Monday, August 08, 2005
"I have nothing to say of my working life, only that a tie is a noose, and inverted though it is, it will hang a man nonetheless if he’s not careful."
Life of Pi
Truth is always stranger than fiction, ain't it?
Good God, here's a quick tale.
As if I didn't have enough of facing Mortality these days, I get this experience...
A little backstory.
My Grandfather was 17 years old in 1927, the year he began flying airplanes. This was some serious cutting edge shit. Hell, the Wright brothers made their first successful flight in 1903. How on earth did he start flying that early in aviation history? Probably due to the fact that Charles Lindbergh was reared in the same area as my grandfather, Little Falls, Minnesota, in the Iron Range.
The roaring Twenties.
Romanticism and devil-may-care-attitudes abounded.
Stranger still, in this age of open air cockpits, while he was barnstorming, he met the only licensed female pilot in Northern Minnesota at the time. So he married her.
The two made quite a pair.
But that's another story entirely.
During World War 2, he flew in the South Pacific, returned and did what many war-weary veterans did. Bought lakefront land up in the North Woods and built a log cabin.
Years ago, you would see this on television: A boat in the distance patrols the shore. A plug arches toward the camera. A voice: "Crow Wing, Minnesota, means big northern pike." Jaws and teeth flash, and soon a large fish is hauled aboard. Next scene: fillets, lemons, Old Milwaukee beer, and anglers rubbing their bloated guts as they sprawl on the deck of a lakeside lodge. "You know," says one, "it just doesn't get any better than this."
And it's the damn truth. I've been going to our pastoral property for years now and this past visit was no different. With this one exception.
I spent the first four days just hanging out with my parents. That meant I had the bunkhouse all to myself. I fished my ass off and read lots of books.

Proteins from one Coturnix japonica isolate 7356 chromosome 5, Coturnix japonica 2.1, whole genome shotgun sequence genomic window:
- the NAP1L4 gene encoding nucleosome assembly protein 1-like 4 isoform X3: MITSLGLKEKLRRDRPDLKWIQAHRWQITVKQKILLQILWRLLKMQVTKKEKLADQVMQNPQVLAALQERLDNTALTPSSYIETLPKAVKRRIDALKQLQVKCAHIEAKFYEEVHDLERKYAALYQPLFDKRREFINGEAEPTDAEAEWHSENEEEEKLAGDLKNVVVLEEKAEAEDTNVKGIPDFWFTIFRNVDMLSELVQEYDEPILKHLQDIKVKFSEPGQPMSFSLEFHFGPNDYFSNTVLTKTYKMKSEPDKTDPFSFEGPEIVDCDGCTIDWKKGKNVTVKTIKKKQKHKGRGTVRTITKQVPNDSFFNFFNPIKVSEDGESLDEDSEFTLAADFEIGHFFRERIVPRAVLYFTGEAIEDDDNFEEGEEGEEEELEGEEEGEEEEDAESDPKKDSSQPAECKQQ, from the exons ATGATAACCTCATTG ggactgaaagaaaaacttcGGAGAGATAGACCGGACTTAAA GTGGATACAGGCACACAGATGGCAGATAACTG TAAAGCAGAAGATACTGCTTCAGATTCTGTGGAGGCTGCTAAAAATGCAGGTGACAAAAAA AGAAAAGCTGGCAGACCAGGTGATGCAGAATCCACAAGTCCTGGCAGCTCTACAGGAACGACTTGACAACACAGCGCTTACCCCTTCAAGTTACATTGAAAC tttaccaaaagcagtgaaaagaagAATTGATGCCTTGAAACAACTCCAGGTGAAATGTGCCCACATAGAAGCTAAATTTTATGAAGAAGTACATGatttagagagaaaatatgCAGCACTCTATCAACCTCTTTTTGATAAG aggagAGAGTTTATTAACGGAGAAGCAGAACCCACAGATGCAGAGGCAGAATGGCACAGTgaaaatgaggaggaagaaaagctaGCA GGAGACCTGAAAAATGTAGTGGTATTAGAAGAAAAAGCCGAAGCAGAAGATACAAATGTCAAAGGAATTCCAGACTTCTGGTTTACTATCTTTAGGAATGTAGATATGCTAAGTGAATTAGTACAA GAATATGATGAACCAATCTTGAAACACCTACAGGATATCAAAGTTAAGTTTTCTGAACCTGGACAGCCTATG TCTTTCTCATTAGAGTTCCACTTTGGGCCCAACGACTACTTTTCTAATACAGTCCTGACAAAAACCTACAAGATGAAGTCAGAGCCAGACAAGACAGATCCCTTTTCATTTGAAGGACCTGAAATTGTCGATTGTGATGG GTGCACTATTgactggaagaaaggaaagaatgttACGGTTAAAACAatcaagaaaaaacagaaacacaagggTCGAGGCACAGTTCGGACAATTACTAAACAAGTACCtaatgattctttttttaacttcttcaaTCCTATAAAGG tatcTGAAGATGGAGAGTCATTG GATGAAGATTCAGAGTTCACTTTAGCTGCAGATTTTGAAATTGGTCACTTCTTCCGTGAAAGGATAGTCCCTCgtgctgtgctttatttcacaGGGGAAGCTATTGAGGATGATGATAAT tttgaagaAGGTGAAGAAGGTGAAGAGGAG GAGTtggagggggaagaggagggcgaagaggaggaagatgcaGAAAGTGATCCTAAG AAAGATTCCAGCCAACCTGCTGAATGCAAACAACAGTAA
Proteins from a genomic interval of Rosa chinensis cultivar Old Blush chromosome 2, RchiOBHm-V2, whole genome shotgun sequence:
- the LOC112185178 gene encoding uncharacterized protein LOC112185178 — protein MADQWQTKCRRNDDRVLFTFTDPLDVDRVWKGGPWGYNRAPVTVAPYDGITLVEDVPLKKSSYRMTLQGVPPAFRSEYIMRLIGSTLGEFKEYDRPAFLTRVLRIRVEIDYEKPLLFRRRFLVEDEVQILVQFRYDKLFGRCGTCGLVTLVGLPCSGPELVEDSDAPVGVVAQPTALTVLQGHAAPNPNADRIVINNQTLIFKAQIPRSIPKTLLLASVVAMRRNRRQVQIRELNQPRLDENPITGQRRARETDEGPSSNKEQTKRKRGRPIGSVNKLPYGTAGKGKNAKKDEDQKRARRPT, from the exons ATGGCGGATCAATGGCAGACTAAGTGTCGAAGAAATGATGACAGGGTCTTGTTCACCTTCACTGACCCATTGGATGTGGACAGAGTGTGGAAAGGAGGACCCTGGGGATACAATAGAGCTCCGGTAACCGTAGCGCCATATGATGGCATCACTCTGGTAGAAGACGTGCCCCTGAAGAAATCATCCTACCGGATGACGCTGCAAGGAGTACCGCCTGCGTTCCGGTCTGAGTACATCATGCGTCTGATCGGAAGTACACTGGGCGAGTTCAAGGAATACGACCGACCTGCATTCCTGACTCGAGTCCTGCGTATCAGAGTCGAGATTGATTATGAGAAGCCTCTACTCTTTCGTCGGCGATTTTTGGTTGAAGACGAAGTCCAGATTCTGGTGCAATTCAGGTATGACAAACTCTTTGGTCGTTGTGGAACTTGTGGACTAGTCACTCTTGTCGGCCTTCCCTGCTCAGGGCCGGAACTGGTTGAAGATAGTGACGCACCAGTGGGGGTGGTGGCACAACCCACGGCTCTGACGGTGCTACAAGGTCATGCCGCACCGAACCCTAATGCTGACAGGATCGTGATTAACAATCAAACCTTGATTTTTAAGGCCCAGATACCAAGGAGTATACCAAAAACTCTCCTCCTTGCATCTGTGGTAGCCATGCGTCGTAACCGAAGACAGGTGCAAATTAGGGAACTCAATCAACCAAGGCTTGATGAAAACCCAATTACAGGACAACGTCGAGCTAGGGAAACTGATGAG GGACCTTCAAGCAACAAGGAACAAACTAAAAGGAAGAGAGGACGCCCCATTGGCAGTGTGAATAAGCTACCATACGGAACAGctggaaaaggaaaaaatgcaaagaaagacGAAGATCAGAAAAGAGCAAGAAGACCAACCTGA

But my sister, physician husband and three young children joined us on Friday. And that's where my story finally kicks in.
Because of the invasion, my dad set up an old tent down the hill from the cabin, by the shoreline. I've slept there several times, enjoying the loons calling across the lake and the water gently lapping against the shore.
It was perhaps 1.30 AM when I finally closed my book and settled in.
And then I heard it.
Something crashing through the brush, heading downhill. Towards me.
Now understand, there's tons of critters & bigass bugs in these wild woods. You're always hearing things, no biggie.
But this wasn't a critter. This was something Big.
I immediately thought it was a deer or even a moose - hell, the cabin is located on Moose Point - it stands to reason, right? But deer are typically pretty quiet when walking through the forest, but still, I didn't think anything of it, especially when the noise stopped after ten seconds.
Twenty seconds later, after I dug back into my sleeping bag, it began again, getting closer, but this time with a large branch cracking in half, causing me to immediately sit up on my cot and listen carefully.
The loud thrashing of underbrush continued towards me. What the fuck? My first thought was to see if I had my camera with me, to hopefully catch a nighttime shot of whatever the hell this was.
But when I quietly got up, crept to the side tent window and saw a fucking medium-sized black bear sitting in our wild raspberry patch, perhaps 20 yards away, I immediately starting thinking about weapons instead.
And I had zip. Nadda. The only thing I came up with was my faithful ballpoint pens.